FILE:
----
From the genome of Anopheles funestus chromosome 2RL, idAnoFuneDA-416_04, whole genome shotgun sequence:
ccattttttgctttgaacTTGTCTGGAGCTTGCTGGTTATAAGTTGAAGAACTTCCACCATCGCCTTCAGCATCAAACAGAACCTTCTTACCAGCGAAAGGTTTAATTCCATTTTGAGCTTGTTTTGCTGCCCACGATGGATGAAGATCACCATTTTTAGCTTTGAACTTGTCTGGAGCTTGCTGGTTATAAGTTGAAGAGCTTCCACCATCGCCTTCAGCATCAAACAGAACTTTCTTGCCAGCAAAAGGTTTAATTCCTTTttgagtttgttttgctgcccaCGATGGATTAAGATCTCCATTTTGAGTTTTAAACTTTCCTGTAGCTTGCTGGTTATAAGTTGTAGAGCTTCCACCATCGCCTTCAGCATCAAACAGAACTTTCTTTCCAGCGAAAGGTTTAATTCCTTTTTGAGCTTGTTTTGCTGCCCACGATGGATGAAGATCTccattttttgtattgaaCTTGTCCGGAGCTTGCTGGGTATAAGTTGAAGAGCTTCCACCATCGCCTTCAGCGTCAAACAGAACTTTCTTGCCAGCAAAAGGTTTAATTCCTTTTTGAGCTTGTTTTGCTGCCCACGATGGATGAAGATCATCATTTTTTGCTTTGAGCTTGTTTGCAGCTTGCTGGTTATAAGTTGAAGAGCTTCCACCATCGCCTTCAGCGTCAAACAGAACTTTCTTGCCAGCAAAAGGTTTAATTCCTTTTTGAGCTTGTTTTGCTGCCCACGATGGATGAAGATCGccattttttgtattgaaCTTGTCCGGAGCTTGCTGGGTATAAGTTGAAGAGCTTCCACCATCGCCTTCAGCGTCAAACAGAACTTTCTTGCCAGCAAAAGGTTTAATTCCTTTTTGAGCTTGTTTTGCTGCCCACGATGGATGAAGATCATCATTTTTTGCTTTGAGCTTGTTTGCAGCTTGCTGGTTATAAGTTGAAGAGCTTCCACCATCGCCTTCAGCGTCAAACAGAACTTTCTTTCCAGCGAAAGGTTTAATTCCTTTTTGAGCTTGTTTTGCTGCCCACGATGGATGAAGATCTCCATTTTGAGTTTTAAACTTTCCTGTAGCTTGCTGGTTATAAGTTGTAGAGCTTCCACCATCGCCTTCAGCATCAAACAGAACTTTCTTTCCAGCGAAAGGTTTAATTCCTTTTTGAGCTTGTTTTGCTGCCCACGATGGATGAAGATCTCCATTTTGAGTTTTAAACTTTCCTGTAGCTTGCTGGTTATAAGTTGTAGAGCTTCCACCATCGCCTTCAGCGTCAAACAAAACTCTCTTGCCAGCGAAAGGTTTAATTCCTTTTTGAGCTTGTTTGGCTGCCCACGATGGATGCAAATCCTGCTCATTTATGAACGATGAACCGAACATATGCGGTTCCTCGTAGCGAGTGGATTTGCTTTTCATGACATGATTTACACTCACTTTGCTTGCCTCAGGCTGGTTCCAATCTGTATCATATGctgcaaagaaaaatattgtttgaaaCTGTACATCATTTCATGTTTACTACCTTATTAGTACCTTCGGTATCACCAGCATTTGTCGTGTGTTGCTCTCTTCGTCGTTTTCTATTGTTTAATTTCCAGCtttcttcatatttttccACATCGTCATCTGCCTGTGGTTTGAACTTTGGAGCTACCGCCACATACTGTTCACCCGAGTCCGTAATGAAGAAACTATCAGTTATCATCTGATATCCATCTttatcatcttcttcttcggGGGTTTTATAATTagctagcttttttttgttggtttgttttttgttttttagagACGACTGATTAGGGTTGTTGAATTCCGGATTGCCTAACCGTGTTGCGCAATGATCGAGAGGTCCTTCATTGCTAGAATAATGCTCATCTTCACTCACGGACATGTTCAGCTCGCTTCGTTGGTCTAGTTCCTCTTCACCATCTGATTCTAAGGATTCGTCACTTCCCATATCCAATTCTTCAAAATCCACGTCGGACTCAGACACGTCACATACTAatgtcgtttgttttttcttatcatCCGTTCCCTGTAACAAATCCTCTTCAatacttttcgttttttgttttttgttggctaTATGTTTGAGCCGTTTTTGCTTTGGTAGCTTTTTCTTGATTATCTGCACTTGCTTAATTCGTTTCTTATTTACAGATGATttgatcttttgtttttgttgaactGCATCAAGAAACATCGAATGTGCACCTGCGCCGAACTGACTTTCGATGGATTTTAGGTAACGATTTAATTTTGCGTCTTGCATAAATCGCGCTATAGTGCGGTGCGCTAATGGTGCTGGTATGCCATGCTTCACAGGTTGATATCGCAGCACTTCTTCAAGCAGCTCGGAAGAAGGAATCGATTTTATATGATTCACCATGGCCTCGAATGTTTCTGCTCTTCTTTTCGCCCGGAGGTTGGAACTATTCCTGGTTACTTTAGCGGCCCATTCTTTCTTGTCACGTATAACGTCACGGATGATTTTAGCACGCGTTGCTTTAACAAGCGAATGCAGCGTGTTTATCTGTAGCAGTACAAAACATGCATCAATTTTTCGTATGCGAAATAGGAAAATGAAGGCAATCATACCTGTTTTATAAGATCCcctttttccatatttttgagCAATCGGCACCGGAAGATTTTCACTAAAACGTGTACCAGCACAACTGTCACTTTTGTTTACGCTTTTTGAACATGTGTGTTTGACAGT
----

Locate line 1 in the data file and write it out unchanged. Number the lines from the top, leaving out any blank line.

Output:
From the genome of Anopheles funestus chromosome 2RL, idAnoFuneDA-416_04, whole genome shotgun sequence: